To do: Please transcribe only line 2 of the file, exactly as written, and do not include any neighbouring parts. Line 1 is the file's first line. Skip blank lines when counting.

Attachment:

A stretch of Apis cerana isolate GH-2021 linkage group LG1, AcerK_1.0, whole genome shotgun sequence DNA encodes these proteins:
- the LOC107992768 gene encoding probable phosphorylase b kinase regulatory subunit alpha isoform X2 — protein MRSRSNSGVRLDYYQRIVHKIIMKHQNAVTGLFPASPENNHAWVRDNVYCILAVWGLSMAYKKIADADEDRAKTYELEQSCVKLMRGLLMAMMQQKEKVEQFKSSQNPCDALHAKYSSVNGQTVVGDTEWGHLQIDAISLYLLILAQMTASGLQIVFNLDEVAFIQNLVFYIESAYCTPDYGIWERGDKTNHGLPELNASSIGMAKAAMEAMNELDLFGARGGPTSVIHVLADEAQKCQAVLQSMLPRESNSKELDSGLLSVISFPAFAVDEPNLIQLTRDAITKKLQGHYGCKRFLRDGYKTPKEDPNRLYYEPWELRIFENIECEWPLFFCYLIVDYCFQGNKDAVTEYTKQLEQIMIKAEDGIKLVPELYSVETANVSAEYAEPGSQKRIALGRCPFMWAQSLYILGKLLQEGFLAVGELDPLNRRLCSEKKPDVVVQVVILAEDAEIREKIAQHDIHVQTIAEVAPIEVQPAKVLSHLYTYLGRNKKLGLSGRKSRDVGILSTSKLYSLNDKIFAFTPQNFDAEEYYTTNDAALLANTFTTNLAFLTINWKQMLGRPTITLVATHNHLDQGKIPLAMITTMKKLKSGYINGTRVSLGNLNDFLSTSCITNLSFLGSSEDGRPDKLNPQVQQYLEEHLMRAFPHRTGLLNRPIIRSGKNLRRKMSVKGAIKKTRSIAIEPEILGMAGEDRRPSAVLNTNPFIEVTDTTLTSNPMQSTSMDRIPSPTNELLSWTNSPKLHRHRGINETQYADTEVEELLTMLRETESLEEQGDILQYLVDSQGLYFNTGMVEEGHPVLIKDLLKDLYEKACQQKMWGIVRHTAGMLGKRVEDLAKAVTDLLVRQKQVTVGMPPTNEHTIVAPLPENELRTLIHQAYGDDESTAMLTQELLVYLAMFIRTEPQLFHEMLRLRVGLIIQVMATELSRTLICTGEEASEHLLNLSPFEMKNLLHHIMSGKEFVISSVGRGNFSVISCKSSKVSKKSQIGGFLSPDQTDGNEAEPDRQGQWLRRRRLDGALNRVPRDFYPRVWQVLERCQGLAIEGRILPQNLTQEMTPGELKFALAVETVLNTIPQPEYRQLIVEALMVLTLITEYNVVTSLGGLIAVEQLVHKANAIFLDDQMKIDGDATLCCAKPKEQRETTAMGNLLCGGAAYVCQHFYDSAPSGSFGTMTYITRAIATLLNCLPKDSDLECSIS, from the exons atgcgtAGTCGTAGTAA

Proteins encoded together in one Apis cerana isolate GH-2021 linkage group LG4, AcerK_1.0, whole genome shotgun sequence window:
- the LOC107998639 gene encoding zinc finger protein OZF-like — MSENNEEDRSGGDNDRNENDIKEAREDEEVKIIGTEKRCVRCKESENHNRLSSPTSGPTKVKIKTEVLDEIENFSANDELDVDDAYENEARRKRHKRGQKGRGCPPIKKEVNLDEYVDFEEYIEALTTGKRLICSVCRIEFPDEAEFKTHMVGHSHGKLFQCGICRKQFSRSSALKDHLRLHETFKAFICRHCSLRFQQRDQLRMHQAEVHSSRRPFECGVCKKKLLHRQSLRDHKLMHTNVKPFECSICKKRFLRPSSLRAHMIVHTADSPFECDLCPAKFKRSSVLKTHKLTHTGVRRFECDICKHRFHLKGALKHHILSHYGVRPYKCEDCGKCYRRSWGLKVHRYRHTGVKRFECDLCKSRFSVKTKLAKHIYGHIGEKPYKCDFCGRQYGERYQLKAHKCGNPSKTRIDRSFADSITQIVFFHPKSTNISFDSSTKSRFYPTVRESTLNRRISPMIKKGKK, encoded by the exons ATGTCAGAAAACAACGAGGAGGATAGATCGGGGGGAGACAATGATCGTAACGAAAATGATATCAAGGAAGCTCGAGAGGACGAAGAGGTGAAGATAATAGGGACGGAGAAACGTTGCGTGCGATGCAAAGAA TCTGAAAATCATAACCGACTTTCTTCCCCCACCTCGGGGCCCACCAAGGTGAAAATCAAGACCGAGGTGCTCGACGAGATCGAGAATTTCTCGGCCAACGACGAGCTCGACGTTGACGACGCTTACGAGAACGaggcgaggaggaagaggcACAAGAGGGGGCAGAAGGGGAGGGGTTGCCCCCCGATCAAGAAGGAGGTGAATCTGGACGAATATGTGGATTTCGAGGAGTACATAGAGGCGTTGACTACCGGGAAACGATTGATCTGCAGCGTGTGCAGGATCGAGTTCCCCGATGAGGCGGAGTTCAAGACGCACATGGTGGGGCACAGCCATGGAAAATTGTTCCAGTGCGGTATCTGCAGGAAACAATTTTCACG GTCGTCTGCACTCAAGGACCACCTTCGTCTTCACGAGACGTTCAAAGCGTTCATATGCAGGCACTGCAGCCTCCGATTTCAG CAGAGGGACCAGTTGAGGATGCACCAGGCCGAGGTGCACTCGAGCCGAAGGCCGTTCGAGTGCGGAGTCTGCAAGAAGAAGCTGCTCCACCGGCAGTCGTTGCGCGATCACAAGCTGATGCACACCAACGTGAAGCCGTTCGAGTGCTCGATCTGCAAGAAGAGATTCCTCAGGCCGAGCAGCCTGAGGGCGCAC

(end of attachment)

- the LOC107992768 gene encoding probable phosphorylase b kinase regulatory subunit alpha isoform X2 — protein MRSRSNSGVRLDYYQRIVHKIIMKHQNAVTGLFPASPENNHAWVRDNVYCILAVWGLSMAYKKIADADEDRAKTYELEQSCVKLMRGLLMAMMQQKEKVEQFKSSQNPCDALHAKYSSVNGQTVVGDTEWGHLQIDAISLYLLILAQMTASGLQIVFNLDEVAFIQNLVFYIESAYCTPDYGIWERGDKTNHGLPELNASSIGMAKAAMEAMNELDLFGARGGPTSVIHVLADEAQKCQAVLQSMLPRESNSKELDSGLLSVISFPAFAVDEPNLIQLTRDAITKKLQGHYGCKRFLRDGYKTPKEDPNRLYYEPWELRIFENIECEWPLFFCYLIVDYCFQGNKDAVTEYTKQLEQIMIKAEDGIKLVPELYSVETANVSAEYAEPGSQKRIALGRCPFMWAQSLYILGKLLQEGFLAVGELDPLNRRLCSEKKPDVVVQVVILAEDAEIREKIAQHDIHVQTIAEVAPIEVQPAKVLSHLYTYLGRNKKLGLSGRKSRDVGILSTSKLYSLNDKIFAFTPQNFDAEEYYTTNDAALLANTFTTNLAFLTINWKQMLGRPTITLVATHNHLDQGKIPLAMITTMKKLKSGYINGTRVSLGNLNDFLSTSCITNLSFLGSSEDGRPDKLNPQVQQYLEEHLMRAFPHRTGLLNRPIIRSGKNLRRKMSVKGAIKKTRSIAIEPEILGMAGEDRRPSAVLNTNPFIEVTDTTLTSNPMQSTSMDRIPSPTNELLSWTNSPKLHRHRGINETQYADTEVEELLTMLRETESLEEQGDILQYLVDSQGLYFNTGMVEEGHPVLIKDLLKDLYEKACQQKMWGIVRHTAGMLGKRVEDLAKAVTDLLVRQKQVTVGMPPTNEHTIVAPLPENELRTLIHQAYGDDESTAMLTQELLVYLAMFIRTEPQLFHEMLRLRVGLIIQVMATELSRTLICTGEEASEHLLNLSPFEMKNLLHHIMSGKEFVISSVGRGNFSVISCKSSKVSKKSQIGGFLSPDQTDGNEAEPDRQGQWLRRRRLDGALNRVPRDFYPRVWQVLERCQGLAIEGRILPQNLTQEMTPGELKFALAVETVLNTIPQPEYRQLIVEALMVLTLITEYNVVTSLGGLIAVEQLVHKANAIFLDDQMKIDGDATLCCAKPKEQRETTAMGNLLCGGAAYVCQHFYDSAPSGSFGTMTYITRAIATLLNCLPKDSDLECSIS, from the exons atgcgtAGTCGTAGTAA